Japan’s Nuclear Regulation Authority (NRA) on 4 April decided to resume assessing the safety of the Rokkasho used fuel reprocessing plant in Aomori Prefecture. The checks, which are required before for Japan Nuclear Fuel Ltd (JNFL) can start operating the plant, were suspended for several months following revelations about the JNFLs lax safety management. The plant was originally scheduled for completion in 1997, but the timeline has been pushed back 24 times for various technical reasons. The facility is designed to handle up to 800 tons of used nuclear fuel a year, extracting about 8 tons of plutonium to re-use in mox fuel.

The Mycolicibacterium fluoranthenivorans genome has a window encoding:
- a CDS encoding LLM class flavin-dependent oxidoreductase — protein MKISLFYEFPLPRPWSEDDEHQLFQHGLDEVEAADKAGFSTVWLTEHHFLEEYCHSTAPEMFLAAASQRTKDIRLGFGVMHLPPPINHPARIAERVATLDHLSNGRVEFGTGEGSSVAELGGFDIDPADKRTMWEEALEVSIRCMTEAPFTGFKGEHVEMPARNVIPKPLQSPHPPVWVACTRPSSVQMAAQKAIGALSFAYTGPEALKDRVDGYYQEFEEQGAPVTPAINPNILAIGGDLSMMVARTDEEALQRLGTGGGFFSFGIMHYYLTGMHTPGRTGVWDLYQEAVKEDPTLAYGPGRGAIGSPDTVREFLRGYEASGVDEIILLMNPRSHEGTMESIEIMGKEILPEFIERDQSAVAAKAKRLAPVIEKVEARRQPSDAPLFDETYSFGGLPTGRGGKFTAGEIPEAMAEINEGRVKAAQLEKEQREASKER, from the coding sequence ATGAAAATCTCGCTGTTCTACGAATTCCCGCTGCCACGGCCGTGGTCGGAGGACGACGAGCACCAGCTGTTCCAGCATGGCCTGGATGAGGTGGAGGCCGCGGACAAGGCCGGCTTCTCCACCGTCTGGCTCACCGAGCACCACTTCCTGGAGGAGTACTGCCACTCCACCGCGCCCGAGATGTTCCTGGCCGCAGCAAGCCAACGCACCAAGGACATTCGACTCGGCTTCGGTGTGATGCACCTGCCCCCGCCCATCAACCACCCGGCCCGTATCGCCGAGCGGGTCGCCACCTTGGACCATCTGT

JNFL applied for the state safety assessment in 2014, hoping to meet the more stringent standards introduced in the wake of the 2011 Fukushima Daiichi disaster. However, in August 2017, about 800 litres of rainwater was found to have seeped into a building housing key emergency power sources because the ageing equipment had not been checked for about 14 years. The findings drew harsh criticism from NRA and the review process was halted in October. JNFL’s latest timeline had aimed for the plant to be completed in the first half of fiscal 2018, but it said in December that it will have to push back the schedule by three more years.